In the past few years, interest in plug-in electric vehicles (PEVs) has grown. Advances in battery and other technologies, new federal standards for carbon-dioxide emissions and fuel economy, state zero-emission-vehicle requirements, and the current administration’s goal of putting millions of alternative-fuel vehicles on the road have all highlighted PEVs as a transportation alternative. Consumers are also beginning to recognize the advantages of PEVs over conventional vehicles, such as lower operating costs, smoother operation, and better acceleration; the ability to fuel up at home; and zero tailpipe emissions when the vehicle operates solely on its battery. There are, however, barriers to PEV deployment, including the vehicle cost, the short all-electric driving range, the long battery charging time, uncertainties about battery life, the few choices of vehicle models, and the need for a charging infrastructure to support PEVs. What should industry do to improve the performance of PEVs and make them more attractive to consumers?

  • Technologies and Approaches to Reducing the Fuel Consumption of Medium- and Heavy-Duty Vehicles.
    Transportation Research Board and National Research Council. 2010.
    Washington, DC: The National Academies Press.
    https://doi.org/10.17226/12845.

    Vehicles evaluates various technologies and methods that could improve the fuel economy of medium- and heavy-duty vehicles, such as tractor-trailers, transit buses, and work trucks. The book also recommends approaches that federal agencies could use to regulate these vehicles’ fuel consumption. Currently there are no fuel consumption standards for such vehicles, which account for about 26 percent of the transportation fuel used in the U.S.

  • Reducing the Fuel Consumption and Greenhouse Gas Emissions of Medium- and Heavy-Duty Vehicles, Phase Two: First Report.
    Transportation Research Board and National Research Council. 2014.
    Washington, DC: The National Academies Press.
    https://doi.org/10.17226/18736.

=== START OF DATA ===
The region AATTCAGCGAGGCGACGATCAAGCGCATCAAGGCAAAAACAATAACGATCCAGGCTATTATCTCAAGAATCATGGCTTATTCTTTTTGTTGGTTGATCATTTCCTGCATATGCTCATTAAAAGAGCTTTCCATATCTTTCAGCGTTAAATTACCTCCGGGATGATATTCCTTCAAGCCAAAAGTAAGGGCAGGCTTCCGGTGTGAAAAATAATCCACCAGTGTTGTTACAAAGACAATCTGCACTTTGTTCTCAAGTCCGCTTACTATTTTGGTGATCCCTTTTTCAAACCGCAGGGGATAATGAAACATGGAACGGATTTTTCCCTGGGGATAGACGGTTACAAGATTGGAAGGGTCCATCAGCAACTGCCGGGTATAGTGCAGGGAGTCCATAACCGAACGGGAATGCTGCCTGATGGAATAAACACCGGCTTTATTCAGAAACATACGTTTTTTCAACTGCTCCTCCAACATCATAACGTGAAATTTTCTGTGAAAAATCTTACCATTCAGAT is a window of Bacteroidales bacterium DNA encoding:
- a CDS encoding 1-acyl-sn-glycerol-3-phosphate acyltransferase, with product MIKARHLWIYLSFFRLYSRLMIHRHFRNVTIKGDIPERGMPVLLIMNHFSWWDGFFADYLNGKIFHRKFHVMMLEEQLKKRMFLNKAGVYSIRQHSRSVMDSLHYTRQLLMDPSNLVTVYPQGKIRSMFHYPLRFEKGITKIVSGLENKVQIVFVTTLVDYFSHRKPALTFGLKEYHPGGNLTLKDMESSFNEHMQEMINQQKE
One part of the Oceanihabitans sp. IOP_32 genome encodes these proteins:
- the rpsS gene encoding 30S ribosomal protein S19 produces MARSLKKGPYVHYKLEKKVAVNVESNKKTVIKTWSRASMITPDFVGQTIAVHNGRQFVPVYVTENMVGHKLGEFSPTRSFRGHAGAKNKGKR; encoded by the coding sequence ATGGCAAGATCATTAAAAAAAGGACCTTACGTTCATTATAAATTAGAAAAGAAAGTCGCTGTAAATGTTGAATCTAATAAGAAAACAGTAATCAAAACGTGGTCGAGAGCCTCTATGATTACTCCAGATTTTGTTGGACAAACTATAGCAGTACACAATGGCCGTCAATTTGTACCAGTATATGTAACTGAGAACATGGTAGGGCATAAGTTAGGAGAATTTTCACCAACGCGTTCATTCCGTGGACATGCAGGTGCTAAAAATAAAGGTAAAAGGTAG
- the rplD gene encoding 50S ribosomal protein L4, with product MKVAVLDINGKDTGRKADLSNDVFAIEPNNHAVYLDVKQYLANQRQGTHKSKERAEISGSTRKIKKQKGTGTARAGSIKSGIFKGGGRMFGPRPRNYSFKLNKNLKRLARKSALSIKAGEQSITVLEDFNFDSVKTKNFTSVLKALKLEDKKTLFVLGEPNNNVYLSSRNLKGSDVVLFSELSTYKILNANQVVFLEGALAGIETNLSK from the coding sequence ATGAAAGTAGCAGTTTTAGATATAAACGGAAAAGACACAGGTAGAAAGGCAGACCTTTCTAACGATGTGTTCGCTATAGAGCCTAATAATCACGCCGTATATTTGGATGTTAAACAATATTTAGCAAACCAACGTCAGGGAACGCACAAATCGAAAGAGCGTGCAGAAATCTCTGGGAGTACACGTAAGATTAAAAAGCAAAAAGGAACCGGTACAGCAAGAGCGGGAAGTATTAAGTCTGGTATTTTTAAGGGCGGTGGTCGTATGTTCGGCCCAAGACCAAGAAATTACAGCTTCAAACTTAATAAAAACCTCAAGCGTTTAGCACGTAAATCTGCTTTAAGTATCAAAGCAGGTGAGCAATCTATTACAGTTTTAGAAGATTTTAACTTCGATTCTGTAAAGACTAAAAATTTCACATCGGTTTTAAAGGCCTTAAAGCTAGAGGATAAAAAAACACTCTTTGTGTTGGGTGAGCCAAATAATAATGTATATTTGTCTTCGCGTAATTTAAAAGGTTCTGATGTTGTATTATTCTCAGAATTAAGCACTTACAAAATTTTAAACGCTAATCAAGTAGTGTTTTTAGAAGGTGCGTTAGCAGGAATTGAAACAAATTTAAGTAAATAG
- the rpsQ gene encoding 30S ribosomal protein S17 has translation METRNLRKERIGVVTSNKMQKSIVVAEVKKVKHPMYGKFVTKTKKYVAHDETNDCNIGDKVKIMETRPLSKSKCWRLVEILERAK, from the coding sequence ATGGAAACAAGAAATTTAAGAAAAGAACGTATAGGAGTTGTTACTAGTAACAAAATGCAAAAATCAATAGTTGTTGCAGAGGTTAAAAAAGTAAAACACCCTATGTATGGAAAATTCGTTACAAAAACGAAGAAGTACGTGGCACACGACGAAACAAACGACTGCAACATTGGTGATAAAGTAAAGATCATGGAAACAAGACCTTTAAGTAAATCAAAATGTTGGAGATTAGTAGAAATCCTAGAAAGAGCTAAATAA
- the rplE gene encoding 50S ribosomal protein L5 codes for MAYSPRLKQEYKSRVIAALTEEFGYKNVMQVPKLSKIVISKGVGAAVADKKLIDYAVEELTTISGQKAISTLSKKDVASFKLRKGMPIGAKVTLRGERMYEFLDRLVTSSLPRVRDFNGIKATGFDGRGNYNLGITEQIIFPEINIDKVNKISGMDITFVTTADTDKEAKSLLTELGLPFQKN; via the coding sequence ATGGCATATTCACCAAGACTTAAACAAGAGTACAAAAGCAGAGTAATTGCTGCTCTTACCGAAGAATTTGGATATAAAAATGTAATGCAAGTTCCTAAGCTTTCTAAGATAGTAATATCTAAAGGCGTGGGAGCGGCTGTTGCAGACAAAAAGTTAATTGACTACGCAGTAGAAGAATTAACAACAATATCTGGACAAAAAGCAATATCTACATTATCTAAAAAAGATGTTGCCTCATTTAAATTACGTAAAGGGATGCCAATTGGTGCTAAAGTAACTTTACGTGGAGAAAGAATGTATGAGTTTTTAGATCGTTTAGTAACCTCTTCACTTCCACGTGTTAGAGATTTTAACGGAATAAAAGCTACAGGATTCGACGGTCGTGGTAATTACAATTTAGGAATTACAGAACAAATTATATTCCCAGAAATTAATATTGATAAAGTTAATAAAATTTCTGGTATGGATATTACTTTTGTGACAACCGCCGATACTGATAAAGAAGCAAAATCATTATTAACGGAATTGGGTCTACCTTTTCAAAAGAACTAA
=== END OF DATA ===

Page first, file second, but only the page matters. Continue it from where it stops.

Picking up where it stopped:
Medium- and heavy-duty trucks, motor coaches, and transit buses – collectively, “medium- and heavy-duty vehicles”, or MHDVs – are used in every sector of the economy. The fuel consumption and greenhouse gas emissions of MHDVs have become a focus of legislative and regulatory action in the past few years. Reducing the Fuel Consumption and Greenhouse Gas Emissions of Medium- and Heavy-Duty Vehicles, Phase Two is a follow-on to the National Research Council’s 2010 report, Technologies and Approaches to Reducing the Fuel Consumption of Medium-and Heavy-Duty Vehicles. That report provided a series of findings and recommendations on the development of regulations for reducing fuel consumption of MHDVs.

  • Strategies to Advance Automated and Connected Vehicles.
    National Academies of Sciences, Engineering, and Medicine. 2017.
    Washington, DC: The National Academies Press.
    https://doi.org/10.17226/24873.

    TRB’s National Cooperative Highway Research Program (NCHRP) has released Strategies to Advance Automated and Connected Vehicles: Briefing Document. It is intended for state, regional, and local agency and political decision makers who are framing public policy making for these transformational technologies. The briefing document makes the case for taking action in spite of uncertainties and presents 18 policy and planning strategies that may be useful in advancing societal goals.

  • Liquid Transportation Fuels from Coal and Biomass: Technological Status, Costs, and Environmental Impacts.
    National Academy of Sciences, National Academy of Engineering, and National Research Council. 2009.
    Washington, DC: The National Academies Press.
    https://doi.org/10.17226/12620.

    TRB’s National Cooperative Highway Research Program (NCHRP) has released Strategies to Advance Automated and Connected Vehicles: Briefing Document. It is intended for state, regional, and local agency and political decision makers who are framing public policy making for these transformational technologies. The briefing document makes the case for taking action in spite of uncertainties and presents 18 policy and planning strategies that may be useful in advancing societal goals.